Winters - what to expect, what do you do with kids when its so cold (we are use to playing at the beach, going to playgrounds etc, our winters are not cold at all, they are like your early summer!). I can't even imagine taking kids to school in the snow as it is just so foreign!


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PostPosted: Fri Aug 03, 2012 6:31 am
 


3xkids 3xkids:
Winters - what to expect, what do you do with kids when its so cold (we are use to playing at the beach, going to playgrounds etc, our winters are not cold at all, they are like your early summer!). I can't even imagine taking kids to school in the snow as it is just so foreign!

I don't have kids but I've always thought you should throw them outside till they're frozen like popsicles, then bring them back in.............they should sleep like angels. As far as taking them to school in the snow? My advice is to drop them off at the school in December and pick them up in March. The bonus here is that you don't have to listen to them whine about their Christmas gifts.
Hope I've been of some assistance. :wink:


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PostPosted: Fri Aug 10, 2012 3:29 am
 


oh that would be great - drop them off in december pick them up in March! Catch up on some sleep possibly.


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PostPosted: Fri Aug 10, 2012 5:45 am
 


$1:
Winters - what to expect, what do you do with kids when its so cold (we are use to playing at the beach, going to playgrounds etc, our winters are not cold at all, they are like your early summer!). I can't even imagine taking kids to school in the snow as it is just so foreign!


I've lived in the Tropics for quite a few years, and Christmas still doesn't feel like Christmas without the snow to me. Twelve months of summer gets dull after awhile. Our youngest hasn't been in the snow since he was nine months old. I'm looking forward to my first Christmas at home with snow since 2004. As for your kids getting used to the snow, they'll get over it real fast. -10 C on a sunny winter day, they'll likely be undoing their jackets and before you know it, runners and a light jacket because mittens, hats and boots just aren't 'cool' looking.

Where from in Oz? I have family in Cairns, Mt. Isa, Melbourne and Perth. Been there a few times too.


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PostPosted: Fri Aug 10, 2012 6:02 am
 


Don't forget to try outdoor activities during the winter, if not, winters will be long and boring... tobogganing, skating, winter hiking, snowshoeing, downhill and cross-country skiing.





PostPosted: Thu Sep 20, 2012 11:22 am
 


Be aware Quebec is severely French and they do everything they can legally to keep it that way,including an entire police section of the government called the Office de la langue Francais or commonly known as language police who make sure the draconian language laws are obeyed. The English population is 8% almost entirely living in the western part of Montreal.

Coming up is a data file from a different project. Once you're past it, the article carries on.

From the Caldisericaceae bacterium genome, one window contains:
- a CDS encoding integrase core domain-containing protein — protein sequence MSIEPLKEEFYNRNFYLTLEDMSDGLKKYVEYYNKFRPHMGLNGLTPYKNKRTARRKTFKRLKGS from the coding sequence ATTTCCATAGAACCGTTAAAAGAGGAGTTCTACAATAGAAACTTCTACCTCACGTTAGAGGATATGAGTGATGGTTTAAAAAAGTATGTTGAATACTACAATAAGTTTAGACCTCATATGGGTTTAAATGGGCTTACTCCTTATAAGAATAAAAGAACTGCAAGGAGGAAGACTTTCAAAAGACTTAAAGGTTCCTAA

As newcomers to Canada/Quebec your kids will be going to French school unless you want to shell out the big bucks for private school.However you wont be doing the kids any favors by educating them in English as if they are to be relevant in future job market they better be fluent in French, that also applies to yourself if you ever have to look for another job,.
The present Quebec government is separatist to its core,they dont like the English,they dont like Canada and theres a good possibility of Quebec separating from Canada.
Not sure why Montreal strikes your fancy but you might want to do more research on the linguistic hostilities that are a reality in Quebechttp://www.bgcarlisle.com/montreal/2012/08/21/why-anglos-dont-vote-in-quebec/I would personally recommend a non French family to seek another part of Canada to settle down in.
Some more reading =http://www.mises.ca/posts/blog/quebecs-debt-problem-about-to-get-worse/

And more on the issue of Quebec http://fullcomment.nationalpost.com/2012/05/14/todays-letters-majority-say-its-time-for-quebec-to-go/


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PostPosted: Thu Sep 20, 2012 11:58 am
 


ShepherdsDog ShepherdsDog:
$1:
Winters - what to expect, what do you do with kids when its so cold (we are use to playing at the beach, going to playgrounds etc, our winters are not cold at all, they are like your early summer!). I can't even imagine taking kids to school in the snow as it is just so foreign!


I've lived in the Tropics for quite a few years, and Christmas still doesn't feel like Christmas without the snow to me. Twelve months of summer gets dull after awhile. Our youngest hasn't been in the snow since he was nine months old. I'm looking forward to my first Christmas at home with snow since 2004. As for your kids getting used to the snow, they'll get over it real fast. -10 C on a sunny winter day, they'll likely be undoing their jackets and before you know it, runners and a light jacket because mittens, hats and boots just aren't 'cool' looking.

Where from in Oz? I have family in Cairns, Mt. Isa, Melbourne and Perth. Been there a few times too.



Ya, seeing palm trees wrapped with Christmas lights in Alicante was a little weird.

Nice for a couple years, but Christmas without snow isn't really Christmas.